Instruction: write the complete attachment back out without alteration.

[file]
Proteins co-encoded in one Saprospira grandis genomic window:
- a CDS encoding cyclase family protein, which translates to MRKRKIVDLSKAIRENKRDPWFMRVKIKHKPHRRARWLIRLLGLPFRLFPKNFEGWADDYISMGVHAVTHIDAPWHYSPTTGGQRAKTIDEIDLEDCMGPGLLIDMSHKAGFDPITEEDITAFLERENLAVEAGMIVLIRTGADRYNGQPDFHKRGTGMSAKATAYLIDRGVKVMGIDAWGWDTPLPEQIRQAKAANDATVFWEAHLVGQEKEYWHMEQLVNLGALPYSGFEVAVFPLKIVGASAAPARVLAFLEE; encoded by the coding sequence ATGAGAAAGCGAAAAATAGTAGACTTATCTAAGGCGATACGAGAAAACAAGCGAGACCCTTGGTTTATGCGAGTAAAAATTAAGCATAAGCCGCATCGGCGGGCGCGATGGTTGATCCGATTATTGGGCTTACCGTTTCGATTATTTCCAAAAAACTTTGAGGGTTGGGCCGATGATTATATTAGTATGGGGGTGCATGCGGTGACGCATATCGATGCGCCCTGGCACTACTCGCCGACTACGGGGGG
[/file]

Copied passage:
Proteins co-encoded in one Saprospira grandis genomic window:
- a CDS encoding cyclase family protein, which translates to MRKRKIVDLSKAIRENKRDPWFMRVKIKHKPHRRARWLIRLLGLPFRLFPKNFEGWADDYISMGVHAVTHIDAPWHYSPTTGGQRAKTIDEIDLEDCMGPGLLIDMSHKAGFDPITEEDITAFLERENLAVEAGMIVLIRTGADRYNGQPDFHKRGTGMSAKATAYLIDRGVKVMGIDAWGWDTPLPEQIRQAKAANDATVFWEAHLVGQEKEYWHMEQLVNLGALPYSGFEVAVFPLKIVGASAAPARVLAFLEE; encoded by the coding sequence ATGAGAAAGCGAAAAATAGTAGACTTATCTAAGGCGATACGAGAAAACAAGCGAGACCCTTGGTTTATGCGAGTAAAAATTAAGCATAAGCCGCATCGGCGGGCGCGATGGTTGATCCGATTATTGGGCTTACCGTTTCGATTATTTCCAAAAAACTTTGAGGGTTGGGCCGATGATTATATTAGTATGGGGGTGCATGCGGTGACGCATATCGATGCGCCCTGGCACTACTCGCCGACTACGGGGGG